Friday, October 01, 2010

WUWT and Climate Change Analysis

Anthony Watts has maintained a blog on Climate Change, What's Up With That? that I've enjoyed for some time. He not only presents good science analysis, of his own and his guest bloggers, but also maintains a light touch. Sometimes a bit too light, I think, obscuring the data and analysis in popular rhetoric.

However, this article: AMO PDO= temperature variation – one graph says it all | Watts Up With That? is bang on!

In my other life as an archaeologist, I worked with dendrochronological time series a great deal, attempting to sift prehistoric climate change data out of tree rings from drift wood and archaeological wood around the Bering Strait and the Yukon River. My experience with these statistical analyses matched Anthony warnings about the limitations of time series smoothing and the dangers of using smoothed data as inputs in further analysis.

Smoothing data introduces intentional error into the datatset, with the expectation that the simplified dataset will more clearly reveal meaningful underlying patterns. In dendrochronology, we seek to eliminate the normal growth curves of different tree species in order to reveal the climate influenced growth variations.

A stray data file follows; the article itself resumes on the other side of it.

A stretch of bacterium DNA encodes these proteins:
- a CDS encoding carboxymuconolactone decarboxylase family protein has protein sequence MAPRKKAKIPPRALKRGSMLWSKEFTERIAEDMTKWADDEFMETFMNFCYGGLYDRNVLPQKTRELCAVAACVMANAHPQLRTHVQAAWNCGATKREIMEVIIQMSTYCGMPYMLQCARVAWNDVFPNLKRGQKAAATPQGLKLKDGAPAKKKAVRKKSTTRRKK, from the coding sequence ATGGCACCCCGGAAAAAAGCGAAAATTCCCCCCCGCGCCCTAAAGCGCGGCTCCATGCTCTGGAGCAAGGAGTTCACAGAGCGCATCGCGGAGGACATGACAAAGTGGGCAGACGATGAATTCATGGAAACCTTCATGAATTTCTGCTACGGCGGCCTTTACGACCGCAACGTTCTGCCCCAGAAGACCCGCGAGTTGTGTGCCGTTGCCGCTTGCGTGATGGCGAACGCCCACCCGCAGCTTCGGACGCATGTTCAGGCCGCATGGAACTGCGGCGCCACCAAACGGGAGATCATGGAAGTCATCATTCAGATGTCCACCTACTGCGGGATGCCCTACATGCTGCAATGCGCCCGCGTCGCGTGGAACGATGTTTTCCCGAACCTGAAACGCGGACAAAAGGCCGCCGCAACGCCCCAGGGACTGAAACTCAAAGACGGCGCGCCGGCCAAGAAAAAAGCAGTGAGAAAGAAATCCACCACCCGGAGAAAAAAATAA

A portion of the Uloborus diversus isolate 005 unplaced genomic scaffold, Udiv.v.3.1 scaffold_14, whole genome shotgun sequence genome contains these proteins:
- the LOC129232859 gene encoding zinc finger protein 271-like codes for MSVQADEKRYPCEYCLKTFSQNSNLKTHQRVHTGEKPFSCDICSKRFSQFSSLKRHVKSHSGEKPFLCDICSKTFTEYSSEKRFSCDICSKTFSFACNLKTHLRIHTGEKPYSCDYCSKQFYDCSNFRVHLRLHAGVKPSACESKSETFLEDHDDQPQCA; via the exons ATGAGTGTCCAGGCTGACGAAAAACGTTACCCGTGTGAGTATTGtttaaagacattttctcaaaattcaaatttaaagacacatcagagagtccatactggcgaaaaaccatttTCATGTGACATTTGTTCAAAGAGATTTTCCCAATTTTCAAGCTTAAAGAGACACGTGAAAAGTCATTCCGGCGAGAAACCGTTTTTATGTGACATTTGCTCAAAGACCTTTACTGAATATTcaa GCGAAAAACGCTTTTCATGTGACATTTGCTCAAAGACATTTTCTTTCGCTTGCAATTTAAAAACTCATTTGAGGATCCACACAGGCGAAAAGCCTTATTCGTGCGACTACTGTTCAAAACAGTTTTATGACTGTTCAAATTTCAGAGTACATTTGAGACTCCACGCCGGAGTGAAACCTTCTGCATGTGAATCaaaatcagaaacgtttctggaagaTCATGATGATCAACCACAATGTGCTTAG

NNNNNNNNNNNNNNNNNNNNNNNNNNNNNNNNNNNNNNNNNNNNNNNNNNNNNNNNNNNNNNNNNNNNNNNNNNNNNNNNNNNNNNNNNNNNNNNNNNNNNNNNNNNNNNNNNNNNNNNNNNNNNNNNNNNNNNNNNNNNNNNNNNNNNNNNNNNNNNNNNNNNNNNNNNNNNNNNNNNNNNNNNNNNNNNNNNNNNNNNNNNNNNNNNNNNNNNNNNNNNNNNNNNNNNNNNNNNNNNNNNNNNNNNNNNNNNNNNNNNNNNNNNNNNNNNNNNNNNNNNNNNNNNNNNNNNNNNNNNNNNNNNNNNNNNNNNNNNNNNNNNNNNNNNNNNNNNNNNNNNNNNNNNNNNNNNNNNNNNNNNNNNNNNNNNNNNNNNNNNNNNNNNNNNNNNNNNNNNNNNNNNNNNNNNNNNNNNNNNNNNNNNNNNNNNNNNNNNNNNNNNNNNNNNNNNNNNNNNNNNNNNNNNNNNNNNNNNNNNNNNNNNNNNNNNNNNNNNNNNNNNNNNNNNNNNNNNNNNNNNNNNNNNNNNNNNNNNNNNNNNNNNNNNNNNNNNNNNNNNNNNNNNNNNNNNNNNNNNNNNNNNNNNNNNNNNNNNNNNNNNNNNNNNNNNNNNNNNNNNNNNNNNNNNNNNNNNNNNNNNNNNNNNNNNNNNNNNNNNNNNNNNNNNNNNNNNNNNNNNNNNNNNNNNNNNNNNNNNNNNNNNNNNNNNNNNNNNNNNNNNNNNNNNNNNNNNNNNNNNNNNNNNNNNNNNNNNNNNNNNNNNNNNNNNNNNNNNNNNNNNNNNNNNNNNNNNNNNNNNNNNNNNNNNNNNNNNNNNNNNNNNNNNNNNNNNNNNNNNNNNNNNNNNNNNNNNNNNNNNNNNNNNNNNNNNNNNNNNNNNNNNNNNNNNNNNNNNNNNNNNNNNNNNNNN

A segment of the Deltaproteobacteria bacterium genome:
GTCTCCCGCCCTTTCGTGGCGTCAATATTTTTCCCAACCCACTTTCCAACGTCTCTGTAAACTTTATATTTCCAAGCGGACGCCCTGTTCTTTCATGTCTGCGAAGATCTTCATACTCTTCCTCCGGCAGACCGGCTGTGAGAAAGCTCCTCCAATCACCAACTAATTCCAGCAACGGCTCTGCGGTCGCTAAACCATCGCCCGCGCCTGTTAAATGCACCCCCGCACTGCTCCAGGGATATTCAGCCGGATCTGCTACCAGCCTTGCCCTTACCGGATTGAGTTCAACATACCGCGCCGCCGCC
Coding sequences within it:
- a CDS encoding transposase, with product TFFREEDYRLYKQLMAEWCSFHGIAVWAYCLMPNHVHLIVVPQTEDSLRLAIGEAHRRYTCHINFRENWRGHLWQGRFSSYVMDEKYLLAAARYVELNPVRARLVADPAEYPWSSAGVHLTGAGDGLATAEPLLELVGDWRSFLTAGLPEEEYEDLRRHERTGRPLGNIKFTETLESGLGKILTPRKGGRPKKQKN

It's important to keep in mind that a smoothed dataset is not real and cannot be used for further data manipulation. Each iteration of data analysis must begin with the raw data, and analysed with an increasingly complex set of parameters in order to achieve more complex flights of analysis. When a smoothed dataset is statistically manipulated, all manner of artifacts and false patterns can be introduced into the results, which cannot be distinguished from "real" outcomes.

I see the same types of results occurring in climate data that I witnessed in over manipulated tree ring data in dendroclimatology.

In statistics, as in all walks of life the KISS admonition applies: Keep It Simple, Stupid!